NHS clinics freezing sperm and eggs of teens ahead of sex change surgery

The Telegraph

Dozens of transgender teenagers are freezing their sperm or eggs on the National Health Service (NHS) in case they want children after changing sex, doctors have said.

Boys as young as 12 who have been diagnosed with “gender dysporia” are having sperm frozen before they start hormone treatment that halts the onsent of puberty.

Doctors behind the scheme, which also preserves eggs from girls who believe they were born the wrong sex, said it was only fair to give patients the right to start a family.

Professor Gary Butler, head clinician for Britain’s only NHS service for young people with gender dysphoria – the belief a person is inhabiting the wrong sex – said: “Transgender people are not making a lifestyle choice. They are following their biological and psychological make-up about their identity.

Sperm is being frozen from boys as young as 12./ ALAMY

Transgender

‘Transgender’ is the umbrella term for people who identify with a different gender from the one they were assigned at birth – often diagnosed as ‘gender dysphoria’. The term ‘transsexual’ refers more specifically to someone who has had medical intervention, and is considered archaic.

Public awareness

The number of people being diagnosed with gender dysphoria is on the rise, as public awareness increases. When Caitlyn Jenner appeared on the July 2015 cover of Vanity Fair – her first photo shoot since coming out as a trans woman – Google searches of the word ‘transgender’ reached an all-time high worldwide.

Surgery and hormones

In the UK and most countries around the world, children need to wait until they are adults before they can undergo gender reassignment surgery, but they can be prescribed synthetic hormones to suppress puberty. The effects are fully reversible, so treatment can be stopped at any time.

Age limits

There is no specific age when puberty-suppressing drugs can be prescribed: it depends when a child goes through puberty. The US state of Oregon recently made it legal for 15-year-olds to undergo gender reassignment surgery; most countries that do allow such surgery (including the UK) require the patient to be 18 or older.

Military service

Under President Obama, legislation was introduced to allow transgender soldiers to openly serve in the military. His successor, Donald Trump has announced plans to rescind that policy. All branches of Britain’s armed forces welcome transgender recruits.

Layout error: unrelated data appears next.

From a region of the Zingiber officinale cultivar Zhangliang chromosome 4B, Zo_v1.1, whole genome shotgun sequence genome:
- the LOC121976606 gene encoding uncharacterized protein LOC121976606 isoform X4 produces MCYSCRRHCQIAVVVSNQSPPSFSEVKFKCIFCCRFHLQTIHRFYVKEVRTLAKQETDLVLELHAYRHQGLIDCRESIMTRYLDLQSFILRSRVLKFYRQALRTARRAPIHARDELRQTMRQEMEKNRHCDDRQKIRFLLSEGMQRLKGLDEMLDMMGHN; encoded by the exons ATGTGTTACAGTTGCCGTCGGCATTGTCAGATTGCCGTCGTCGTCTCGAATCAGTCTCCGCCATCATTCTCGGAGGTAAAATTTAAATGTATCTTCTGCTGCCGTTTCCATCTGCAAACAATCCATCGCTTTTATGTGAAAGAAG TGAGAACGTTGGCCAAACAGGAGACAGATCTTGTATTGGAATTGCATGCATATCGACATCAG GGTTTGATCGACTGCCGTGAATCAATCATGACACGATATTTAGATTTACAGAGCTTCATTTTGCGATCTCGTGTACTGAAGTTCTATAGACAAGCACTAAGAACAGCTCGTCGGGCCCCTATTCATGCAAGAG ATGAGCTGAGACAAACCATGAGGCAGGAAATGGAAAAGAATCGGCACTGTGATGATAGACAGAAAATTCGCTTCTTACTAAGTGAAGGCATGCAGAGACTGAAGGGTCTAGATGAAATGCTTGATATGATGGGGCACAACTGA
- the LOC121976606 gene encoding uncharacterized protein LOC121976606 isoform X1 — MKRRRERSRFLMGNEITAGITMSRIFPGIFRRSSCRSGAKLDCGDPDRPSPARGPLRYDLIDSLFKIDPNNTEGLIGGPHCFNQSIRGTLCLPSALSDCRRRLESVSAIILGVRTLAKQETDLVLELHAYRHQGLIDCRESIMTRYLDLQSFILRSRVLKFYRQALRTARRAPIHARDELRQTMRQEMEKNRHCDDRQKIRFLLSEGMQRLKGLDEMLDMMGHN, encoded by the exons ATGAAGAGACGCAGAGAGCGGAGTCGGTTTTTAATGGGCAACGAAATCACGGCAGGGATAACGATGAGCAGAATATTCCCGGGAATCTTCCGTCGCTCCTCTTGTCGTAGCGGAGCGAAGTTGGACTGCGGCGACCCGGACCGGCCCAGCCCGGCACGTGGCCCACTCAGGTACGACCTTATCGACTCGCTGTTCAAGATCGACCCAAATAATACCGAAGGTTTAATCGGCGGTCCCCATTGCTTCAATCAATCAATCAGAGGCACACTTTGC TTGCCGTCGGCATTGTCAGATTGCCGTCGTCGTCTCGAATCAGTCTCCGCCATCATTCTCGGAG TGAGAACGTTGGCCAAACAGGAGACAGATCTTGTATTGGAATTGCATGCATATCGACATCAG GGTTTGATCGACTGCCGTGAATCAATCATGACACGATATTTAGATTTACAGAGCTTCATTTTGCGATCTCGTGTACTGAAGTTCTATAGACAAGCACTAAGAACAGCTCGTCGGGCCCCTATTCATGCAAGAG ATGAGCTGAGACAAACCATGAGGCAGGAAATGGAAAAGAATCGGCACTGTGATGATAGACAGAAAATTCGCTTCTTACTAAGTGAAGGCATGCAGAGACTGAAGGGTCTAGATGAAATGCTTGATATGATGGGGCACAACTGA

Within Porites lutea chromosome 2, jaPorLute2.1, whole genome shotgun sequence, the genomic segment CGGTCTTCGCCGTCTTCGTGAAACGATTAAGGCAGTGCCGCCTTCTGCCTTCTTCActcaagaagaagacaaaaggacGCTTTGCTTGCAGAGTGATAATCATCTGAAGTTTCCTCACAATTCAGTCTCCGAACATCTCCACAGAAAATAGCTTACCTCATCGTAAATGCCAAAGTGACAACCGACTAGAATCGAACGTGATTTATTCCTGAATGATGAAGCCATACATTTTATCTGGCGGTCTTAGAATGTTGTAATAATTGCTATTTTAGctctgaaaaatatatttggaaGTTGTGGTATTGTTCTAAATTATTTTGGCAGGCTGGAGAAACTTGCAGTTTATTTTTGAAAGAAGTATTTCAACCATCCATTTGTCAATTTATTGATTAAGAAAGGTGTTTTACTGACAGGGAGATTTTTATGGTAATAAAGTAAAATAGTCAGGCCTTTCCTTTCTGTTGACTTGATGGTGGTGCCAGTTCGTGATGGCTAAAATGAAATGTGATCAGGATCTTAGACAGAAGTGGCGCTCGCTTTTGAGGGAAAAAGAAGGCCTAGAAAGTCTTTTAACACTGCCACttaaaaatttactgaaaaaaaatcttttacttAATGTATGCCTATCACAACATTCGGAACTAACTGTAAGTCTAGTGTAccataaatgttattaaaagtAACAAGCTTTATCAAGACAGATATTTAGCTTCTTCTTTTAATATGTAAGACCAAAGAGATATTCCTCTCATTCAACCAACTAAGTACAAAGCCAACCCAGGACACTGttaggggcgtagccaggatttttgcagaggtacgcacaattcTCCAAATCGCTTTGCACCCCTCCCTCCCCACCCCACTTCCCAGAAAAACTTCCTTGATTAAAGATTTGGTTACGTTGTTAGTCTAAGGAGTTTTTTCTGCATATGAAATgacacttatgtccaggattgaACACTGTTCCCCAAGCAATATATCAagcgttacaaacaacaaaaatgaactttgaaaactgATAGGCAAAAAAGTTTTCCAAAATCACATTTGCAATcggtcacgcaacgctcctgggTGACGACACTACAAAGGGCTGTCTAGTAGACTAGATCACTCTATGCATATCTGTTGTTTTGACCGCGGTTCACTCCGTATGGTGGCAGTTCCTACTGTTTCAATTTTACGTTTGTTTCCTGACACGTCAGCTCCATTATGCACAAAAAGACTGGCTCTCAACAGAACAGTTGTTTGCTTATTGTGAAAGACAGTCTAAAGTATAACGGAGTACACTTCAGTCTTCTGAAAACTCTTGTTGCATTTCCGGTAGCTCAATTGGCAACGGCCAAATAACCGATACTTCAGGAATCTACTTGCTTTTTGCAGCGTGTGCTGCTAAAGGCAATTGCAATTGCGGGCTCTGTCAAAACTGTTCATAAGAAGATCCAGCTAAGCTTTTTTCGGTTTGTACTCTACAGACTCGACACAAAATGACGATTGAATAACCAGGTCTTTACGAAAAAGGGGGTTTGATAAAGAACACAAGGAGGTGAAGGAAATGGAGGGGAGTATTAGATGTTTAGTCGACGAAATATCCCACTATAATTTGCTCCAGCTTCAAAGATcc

“If they want to become parents and raise a family the science and medicine is there. It’s the right of the individual to be able to do that.”

He said dozens of patients who were born male, but planned to undergo surgery to change gender, are freezing their sperm first.

They are referred to the Gender Identity Development NHS clinic for under-18s at London’s University College Hospital after psychological assessments at the Tavistock Clinic.

NHS clinics are also freezing the eggs of girls from the age of 16 before they begin taking male hormones that will reduce fertility. Egg-freezing costs £4,000 for one cycle and around £300 for storage a year, while the price of preserving sperm is around £400, plus £300 a year to keep it frozen.

Bishop Michael Nazir-Ali, former chairman of the ethics committee of the Human Fertilisation and Embryology Authority, yesterday criticised the scheme, which was disclosed in the Mail on Sunday.

Bishop Michael Nazir-Ali expressed concern ./ELEANOR BENTALL

“The NHS is about treating people who are ill – that’s what we pay our taxes for. It is not to aid people’s various wishes about what they want to do with their bodies or their futures.

“With increasing pressure on the NHS and so many essential services not being delivered, where are these funds for fertility treatment coming from?” he said.

Last month a Sussex secondary school banned girls from wearing skirts, to accommodate the growing number of transgender pupils.

 

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Elias Hakizimana

Elias Hakizimana, CEO&Founder of The Inspirer Ltd,(www.rwandainspirer.com) is a professional Rwandan Journalist with Bachelor’s Degree in Journalism and Communication, received from University of Rwanda’s College of Arts and Social Sciences (CASS) in 2014. He served various media houses in Rwanda including Rwanda Broadcasting Agency (RBA) in 2013 and became passionate with English Online and Print Media Publications where he exercised his talent as a Freelance News Reporter for The New Times, The Independent, The Rwanda Focus, Panorama and more before he became a Self-Entrepreneur as the CEO and Founder of The Inspirer Limited in early 2017.

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